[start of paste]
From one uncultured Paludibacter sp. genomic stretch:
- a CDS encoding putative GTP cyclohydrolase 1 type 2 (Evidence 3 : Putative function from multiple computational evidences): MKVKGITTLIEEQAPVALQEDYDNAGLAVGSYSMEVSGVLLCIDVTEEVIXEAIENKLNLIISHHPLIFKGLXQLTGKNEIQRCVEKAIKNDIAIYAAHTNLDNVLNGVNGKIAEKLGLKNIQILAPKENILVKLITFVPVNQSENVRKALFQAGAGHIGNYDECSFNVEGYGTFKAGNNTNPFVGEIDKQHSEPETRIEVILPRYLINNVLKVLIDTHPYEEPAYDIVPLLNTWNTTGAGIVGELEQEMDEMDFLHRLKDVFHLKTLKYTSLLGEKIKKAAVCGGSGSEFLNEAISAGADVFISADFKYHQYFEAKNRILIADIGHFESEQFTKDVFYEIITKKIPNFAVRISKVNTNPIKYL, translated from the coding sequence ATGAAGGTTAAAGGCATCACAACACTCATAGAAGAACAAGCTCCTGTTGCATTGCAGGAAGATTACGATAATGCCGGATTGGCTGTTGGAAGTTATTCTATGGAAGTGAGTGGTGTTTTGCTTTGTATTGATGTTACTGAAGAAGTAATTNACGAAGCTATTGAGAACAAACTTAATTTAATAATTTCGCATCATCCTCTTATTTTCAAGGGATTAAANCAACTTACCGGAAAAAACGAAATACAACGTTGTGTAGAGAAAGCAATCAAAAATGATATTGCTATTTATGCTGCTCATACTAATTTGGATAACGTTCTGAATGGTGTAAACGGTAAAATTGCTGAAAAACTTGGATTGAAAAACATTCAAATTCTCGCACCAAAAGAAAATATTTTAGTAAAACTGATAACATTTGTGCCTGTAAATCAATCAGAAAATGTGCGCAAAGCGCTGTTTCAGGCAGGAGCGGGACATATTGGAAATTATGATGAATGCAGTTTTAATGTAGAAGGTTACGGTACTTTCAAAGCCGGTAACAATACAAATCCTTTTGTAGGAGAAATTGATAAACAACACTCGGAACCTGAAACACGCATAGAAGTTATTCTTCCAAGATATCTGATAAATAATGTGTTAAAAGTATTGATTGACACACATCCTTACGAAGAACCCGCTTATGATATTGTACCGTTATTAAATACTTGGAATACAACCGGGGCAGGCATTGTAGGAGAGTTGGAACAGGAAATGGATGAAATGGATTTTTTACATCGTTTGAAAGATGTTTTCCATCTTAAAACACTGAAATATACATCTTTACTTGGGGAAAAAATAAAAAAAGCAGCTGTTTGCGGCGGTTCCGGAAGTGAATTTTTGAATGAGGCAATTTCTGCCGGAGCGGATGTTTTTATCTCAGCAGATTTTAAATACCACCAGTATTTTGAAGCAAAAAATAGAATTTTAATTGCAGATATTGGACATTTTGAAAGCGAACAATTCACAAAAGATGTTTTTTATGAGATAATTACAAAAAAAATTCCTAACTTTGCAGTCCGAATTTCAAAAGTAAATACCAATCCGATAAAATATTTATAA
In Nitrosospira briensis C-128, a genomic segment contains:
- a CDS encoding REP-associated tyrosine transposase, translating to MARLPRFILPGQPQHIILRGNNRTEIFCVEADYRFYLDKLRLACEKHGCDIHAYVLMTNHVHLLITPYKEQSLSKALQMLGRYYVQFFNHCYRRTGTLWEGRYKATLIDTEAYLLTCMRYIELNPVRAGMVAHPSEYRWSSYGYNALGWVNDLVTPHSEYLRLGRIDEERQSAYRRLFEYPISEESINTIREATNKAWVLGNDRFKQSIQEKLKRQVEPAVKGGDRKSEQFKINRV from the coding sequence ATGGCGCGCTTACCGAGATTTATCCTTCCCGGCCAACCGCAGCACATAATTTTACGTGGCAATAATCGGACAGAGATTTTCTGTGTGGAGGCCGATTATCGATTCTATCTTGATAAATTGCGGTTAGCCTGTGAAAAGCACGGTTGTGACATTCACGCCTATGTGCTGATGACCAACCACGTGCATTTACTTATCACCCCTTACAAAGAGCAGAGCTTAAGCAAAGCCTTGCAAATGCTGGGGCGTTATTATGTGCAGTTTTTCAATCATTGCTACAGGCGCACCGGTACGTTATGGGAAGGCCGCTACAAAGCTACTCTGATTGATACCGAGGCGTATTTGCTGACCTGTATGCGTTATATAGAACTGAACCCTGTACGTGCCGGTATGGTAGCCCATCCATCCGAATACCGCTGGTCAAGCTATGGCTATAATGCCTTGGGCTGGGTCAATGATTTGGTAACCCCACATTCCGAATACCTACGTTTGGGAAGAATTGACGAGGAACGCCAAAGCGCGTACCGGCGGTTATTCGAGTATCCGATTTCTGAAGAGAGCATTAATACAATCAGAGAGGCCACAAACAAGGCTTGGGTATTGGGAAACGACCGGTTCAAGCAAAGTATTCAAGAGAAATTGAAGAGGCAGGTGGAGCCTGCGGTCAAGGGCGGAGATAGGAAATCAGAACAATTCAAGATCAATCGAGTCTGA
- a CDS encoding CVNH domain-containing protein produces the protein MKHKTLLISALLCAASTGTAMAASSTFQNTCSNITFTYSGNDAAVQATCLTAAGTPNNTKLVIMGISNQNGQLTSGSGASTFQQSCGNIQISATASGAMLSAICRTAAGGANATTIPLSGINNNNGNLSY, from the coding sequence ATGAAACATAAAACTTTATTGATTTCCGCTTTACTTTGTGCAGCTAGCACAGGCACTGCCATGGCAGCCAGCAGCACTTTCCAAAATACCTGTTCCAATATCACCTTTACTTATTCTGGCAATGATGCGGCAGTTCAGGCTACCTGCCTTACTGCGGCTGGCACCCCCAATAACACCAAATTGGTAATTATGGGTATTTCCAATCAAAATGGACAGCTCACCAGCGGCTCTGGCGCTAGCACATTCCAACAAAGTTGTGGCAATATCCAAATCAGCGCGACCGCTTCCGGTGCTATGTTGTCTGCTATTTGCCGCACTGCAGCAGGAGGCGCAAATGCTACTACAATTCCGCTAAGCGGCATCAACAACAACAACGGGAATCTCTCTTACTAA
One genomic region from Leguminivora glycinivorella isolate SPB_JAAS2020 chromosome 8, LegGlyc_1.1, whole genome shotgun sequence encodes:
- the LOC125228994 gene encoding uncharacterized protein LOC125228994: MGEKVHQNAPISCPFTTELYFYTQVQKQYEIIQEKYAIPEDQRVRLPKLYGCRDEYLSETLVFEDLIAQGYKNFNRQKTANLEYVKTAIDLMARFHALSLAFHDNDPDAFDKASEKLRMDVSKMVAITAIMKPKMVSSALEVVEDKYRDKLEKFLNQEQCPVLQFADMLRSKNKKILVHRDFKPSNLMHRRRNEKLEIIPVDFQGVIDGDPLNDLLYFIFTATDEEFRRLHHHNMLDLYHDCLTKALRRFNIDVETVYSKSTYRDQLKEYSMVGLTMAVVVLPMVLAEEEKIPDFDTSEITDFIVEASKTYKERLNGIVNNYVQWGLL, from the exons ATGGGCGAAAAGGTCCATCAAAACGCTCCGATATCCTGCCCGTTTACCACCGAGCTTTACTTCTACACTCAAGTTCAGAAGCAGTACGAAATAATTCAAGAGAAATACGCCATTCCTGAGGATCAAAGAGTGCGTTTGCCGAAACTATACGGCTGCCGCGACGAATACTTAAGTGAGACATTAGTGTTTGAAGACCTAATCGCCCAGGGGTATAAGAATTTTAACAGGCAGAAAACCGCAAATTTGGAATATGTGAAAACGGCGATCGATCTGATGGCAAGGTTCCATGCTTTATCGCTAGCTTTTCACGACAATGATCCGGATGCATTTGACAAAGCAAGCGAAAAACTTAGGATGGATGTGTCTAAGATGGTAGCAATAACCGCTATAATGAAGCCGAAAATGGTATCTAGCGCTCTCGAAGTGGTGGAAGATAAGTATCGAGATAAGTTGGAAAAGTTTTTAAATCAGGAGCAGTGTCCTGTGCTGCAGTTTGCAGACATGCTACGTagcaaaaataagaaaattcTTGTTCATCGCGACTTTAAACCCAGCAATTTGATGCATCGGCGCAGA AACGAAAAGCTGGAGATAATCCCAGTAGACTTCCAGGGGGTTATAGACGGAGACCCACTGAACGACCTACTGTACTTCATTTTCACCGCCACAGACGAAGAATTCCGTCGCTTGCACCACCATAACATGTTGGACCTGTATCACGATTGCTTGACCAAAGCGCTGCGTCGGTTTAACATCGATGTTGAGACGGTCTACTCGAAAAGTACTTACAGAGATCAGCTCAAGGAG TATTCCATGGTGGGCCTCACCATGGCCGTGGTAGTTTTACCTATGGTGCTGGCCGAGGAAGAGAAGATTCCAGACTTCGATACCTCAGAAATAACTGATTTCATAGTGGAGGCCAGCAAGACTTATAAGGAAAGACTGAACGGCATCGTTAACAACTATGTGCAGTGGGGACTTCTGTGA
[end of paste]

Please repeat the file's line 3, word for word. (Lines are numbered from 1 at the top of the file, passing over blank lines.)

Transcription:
In Nitrosospira briensis C-128, a genomic segment contains: